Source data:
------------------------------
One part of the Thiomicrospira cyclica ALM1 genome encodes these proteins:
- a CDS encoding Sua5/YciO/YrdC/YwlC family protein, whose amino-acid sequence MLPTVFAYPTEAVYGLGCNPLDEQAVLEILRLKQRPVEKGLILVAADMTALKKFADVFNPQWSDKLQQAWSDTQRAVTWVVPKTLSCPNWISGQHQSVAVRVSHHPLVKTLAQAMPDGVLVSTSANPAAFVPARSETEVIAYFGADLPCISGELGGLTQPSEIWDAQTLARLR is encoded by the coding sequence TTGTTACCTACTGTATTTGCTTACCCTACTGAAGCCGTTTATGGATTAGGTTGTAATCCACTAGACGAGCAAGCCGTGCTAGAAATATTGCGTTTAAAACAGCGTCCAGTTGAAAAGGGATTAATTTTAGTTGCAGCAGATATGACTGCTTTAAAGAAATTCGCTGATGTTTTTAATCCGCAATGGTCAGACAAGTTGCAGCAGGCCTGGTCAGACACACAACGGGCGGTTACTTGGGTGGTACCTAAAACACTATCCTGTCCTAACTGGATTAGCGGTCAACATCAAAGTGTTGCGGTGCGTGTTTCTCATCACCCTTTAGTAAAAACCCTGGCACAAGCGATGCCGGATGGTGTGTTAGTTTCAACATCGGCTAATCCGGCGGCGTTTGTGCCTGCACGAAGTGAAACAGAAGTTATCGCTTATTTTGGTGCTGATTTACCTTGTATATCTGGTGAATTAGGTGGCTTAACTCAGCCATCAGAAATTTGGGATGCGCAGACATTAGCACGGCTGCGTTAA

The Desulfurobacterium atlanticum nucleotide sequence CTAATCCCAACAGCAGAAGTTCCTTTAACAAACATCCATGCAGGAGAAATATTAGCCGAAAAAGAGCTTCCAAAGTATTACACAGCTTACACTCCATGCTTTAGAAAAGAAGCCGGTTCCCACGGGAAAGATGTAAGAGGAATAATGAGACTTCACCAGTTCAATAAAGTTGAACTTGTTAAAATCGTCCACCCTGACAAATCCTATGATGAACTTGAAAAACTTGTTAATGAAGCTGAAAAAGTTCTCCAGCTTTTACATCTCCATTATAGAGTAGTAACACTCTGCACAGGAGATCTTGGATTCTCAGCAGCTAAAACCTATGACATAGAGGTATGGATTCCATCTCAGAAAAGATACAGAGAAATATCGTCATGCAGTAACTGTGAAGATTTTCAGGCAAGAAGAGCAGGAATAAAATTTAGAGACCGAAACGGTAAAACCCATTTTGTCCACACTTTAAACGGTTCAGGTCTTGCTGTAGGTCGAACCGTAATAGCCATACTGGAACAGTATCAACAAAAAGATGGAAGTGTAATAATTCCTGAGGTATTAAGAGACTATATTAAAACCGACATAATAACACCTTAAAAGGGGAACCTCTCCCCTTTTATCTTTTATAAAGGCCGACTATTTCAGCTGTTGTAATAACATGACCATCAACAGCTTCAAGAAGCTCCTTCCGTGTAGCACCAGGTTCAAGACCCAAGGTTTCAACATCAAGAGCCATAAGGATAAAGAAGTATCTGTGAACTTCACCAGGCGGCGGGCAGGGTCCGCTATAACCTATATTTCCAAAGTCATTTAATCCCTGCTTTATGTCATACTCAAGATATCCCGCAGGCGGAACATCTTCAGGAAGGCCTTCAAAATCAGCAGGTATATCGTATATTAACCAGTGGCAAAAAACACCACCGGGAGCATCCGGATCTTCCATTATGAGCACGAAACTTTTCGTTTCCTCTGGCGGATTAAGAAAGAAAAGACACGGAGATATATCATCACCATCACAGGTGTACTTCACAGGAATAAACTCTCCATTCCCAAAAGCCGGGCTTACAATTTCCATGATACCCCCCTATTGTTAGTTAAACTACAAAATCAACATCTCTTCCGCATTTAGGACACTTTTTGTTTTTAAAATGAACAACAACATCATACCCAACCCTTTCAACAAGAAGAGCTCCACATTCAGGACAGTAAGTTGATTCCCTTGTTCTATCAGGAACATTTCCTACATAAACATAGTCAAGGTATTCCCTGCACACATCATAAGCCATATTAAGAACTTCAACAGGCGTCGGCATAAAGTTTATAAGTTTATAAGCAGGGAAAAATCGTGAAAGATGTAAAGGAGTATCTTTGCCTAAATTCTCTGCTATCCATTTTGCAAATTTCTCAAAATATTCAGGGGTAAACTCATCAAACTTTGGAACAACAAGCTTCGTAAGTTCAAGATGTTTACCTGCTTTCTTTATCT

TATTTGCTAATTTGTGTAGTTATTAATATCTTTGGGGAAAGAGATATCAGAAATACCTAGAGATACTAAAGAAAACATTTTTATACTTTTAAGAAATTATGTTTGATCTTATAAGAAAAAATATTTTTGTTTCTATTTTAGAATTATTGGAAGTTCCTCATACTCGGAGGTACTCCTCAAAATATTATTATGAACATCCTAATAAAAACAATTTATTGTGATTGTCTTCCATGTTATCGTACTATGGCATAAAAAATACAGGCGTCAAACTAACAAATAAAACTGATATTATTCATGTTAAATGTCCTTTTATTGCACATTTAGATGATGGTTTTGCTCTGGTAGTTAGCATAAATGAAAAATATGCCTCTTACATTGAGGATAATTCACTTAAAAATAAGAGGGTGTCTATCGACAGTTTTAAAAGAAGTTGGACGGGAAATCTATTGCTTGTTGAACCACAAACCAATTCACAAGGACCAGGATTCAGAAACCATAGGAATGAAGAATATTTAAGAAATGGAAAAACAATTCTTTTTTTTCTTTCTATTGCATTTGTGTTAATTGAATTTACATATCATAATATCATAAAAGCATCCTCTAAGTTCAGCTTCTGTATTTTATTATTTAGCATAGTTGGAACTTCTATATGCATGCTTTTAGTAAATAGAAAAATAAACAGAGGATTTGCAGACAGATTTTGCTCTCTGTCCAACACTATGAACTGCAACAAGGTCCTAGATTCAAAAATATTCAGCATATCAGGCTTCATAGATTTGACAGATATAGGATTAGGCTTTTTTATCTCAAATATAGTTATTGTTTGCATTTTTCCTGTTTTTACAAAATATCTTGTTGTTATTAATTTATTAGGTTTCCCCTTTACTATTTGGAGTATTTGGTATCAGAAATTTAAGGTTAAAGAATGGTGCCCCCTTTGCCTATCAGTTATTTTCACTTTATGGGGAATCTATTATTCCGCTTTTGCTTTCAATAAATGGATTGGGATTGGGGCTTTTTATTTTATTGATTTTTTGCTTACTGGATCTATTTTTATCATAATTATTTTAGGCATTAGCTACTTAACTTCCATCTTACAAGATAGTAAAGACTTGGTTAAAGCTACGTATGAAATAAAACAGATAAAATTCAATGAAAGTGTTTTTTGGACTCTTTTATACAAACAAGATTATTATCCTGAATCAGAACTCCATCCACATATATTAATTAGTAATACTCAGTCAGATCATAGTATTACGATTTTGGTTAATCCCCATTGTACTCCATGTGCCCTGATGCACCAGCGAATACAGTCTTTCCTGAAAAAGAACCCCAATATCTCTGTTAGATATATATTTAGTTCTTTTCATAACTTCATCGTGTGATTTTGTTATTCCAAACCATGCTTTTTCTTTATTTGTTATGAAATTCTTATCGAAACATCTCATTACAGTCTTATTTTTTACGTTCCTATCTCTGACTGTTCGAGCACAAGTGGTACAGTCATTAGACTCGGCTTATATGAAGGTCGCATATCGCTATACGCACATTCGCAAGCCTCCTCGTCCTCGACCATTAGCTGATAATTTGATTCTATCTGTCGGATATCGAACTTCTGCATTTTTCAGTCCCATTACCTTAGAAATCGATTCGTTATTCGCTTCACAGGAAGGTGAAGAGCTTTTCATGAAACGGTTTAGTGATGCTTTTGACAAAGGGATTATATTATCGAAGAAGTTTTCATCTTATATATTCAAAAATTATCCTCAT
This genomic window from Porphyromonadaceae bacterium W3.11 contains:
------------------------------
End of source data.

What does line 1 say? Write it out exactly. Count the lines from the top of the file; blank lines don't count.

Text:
One part of the Thiomicrospira cyclica ALM1 genome encodes these proteins: